Fox News Weather Center

Thunderstorms to Raise Flood Risk Across Four Corners into Midweek

Showers and thunderstorms will continue to produce locally heavy rainfall across portions of the southwestern U.S. into Wednesday.

According to AccuWeather Meteorologist Evan Duffey, "The storm system over the southwestern U.S. is pulling moisture from more humid areas to the south into the area, resulting in a significant increase in activity."

"Showers and thunderstorms across the area will be scattered but some could produce rainfall rates of 1 inch or more per hour," Duffey added.

While these thunderstorms will be spotty in nature, any thunderstorm can lead to flash flooding.

This storm system will move slowly to the east through the week. This could lead to rounds of thunderstorms to hit the same areas for multiple days this week.

"Flash flooding is always a concern in desert areas, and isolated severe wind gusts are also a possibility," Duffey added.

The shower and thunderstorm activity will not be just confined to the Four Corners. Showers and a few thunderstorms will also target Nevada, Idaho, Wyoming and Montana into Tuesday.

Dry weather will prevail over much of California this week. This storm system, however, may produce a spotty shower, mainly across the southeastern portion of the state.

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"Campers and hikers in areas such as Zion National Park will need to stay alert and be aware of the threat for storms this weekend that can produce lightning, heavy rainfall and flash flooding," AccuWeather Meteorologist Dan Pydynowski said.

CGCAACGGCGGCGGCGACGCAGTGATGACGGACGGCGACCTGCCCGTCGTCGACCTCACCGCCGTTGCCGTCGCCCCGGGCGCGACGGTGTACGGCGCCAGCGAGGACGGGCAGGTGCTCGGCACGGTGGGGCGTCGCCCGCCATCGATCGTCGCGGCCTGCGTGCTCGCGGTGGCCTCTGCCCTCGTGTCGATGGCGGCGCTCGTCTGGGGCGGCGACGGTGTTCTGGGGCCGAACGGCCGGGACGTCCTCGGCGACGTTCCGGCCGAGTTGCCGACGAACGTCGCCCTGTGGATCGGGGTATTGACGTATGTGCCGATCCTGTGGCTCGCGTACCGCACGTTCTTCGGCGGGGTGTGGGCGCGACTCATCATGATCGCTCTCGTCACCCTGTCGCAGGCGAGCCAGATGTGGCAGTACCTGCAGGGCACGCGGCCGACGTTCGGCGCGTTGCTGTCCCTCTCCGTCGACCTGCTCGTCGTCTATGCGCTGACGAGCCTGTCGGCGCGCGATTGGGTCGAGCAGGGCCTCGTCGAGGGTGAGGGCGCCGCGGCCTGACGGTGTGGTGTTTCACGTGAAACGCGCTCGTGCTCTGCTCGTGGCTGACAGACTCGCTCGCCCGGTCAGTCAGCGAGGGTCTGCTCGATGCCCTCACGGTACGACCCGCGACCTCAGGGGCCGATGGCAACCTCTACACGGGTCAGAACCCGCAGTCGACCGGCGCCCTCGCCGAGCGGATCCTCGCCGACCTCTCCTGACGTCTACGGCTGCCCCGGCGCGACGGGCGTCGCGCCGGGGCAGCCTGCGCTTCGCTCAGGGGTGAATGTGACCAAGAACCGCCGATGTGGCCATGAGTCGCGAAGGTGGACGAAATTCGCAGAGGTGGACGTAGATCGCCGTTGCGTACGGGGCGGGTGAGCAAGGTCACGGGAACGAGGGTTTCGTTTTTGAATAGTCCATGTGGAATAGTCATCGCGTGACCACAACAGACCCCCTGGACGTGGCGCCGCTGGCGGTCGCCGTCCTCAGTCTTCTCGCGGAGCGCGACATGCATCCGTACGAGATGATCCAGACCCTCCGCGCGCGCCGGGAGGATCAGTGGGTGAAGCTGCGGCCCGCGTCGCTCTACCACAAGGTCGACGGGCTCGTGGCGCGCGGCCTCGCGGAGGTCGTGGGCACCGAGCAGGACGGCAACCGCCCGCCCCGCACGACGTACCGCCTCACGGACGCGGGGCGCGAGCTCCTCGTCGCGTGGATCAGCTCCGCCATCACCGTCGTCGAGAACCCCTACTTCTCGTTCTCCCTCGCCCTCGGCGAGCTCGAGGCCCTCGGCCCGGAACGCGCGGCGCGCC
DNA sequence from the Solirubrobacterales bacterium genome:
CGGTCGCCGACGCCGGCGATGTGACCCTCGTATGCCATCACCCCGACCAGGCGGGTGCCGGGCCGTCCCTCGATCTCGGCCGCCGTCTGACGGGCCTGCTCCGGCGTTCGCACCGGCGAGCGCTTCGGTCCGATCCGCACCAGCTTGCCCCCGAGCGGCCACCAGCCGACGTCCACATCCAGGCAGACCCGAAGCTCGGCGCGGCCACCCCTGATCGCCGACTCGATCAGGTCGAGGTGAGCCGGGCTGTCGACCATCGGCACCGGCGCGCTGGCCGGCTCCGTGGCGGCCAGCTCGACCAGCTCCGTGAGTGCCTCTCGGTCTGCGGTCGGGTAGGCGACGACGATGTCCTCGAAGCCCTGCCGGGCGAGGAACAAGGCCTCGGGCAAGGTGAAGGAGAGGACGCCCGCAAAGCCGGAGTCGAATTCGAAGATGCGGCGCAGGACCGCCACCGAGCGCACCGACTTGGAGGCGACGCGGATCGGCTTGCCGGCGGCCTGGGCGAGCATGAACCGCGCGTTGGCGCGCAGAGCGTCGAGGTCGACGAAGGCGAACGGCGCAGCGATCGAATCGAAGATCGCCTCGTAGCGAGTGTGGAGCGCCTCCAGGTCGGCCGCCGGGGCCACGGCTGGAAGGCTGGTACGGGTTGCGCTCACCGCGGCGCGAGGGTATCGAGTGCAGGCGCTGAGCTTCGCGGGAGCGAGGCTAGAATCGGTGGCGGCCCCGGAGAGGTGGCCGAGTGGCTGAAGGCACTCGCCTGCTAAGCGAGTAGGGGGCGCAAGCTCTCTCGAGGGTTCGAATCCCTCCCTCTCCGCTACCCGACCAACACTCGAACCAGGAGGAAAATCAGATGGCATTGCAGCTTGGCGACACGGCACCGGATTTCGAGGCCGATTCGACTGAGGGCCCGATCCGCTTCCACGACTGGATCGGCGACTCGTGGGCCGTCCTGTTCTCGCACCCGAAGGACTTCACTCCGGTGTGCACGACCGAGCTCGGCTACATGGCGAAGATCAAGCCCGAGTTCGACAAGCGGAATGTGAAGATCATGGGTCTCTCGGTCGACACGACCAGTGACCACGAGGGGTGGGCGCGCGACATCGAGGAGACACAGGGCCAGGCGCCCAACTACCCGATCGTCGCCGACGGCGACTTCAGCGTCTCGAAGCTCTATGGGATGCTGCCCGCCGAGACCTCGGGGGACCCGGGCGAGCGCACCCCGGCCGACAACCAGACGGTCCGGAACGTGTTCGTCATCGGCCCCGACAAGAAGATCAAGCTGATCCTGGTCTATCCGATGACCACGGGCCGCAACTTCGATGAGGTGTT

Drivers traveling along interstates 15, 17, 40, 70, and 80 should be prepared for spotty downpours and slow down to reduce the risk of hydroplaning.

Use ​AccuWeather Minutecast® to view the minute-by-minute precipitation forecast for your area.

As this system tracks eastward by midweek, it may collide with a tropical system moving into the western Gulf of Mexico and unleash heavy rain across the Plains.

"Later in the week, this system will be approaching Texas at the same time as a significant batch of tropical moisture, and perhaps even an organized tropical cyclone," Duffey said. "The combination of the energy of the Southwest system, with the large swath of moisture moving inland from the Gulf, should lead to widespread heavy rainfall over New Mexico, Texas, and the surrounding region."

While this rain will not put a dent in the significant drought across the western U.S., significant precipitation is expected to occur across much of the southwestern U.S. this winter.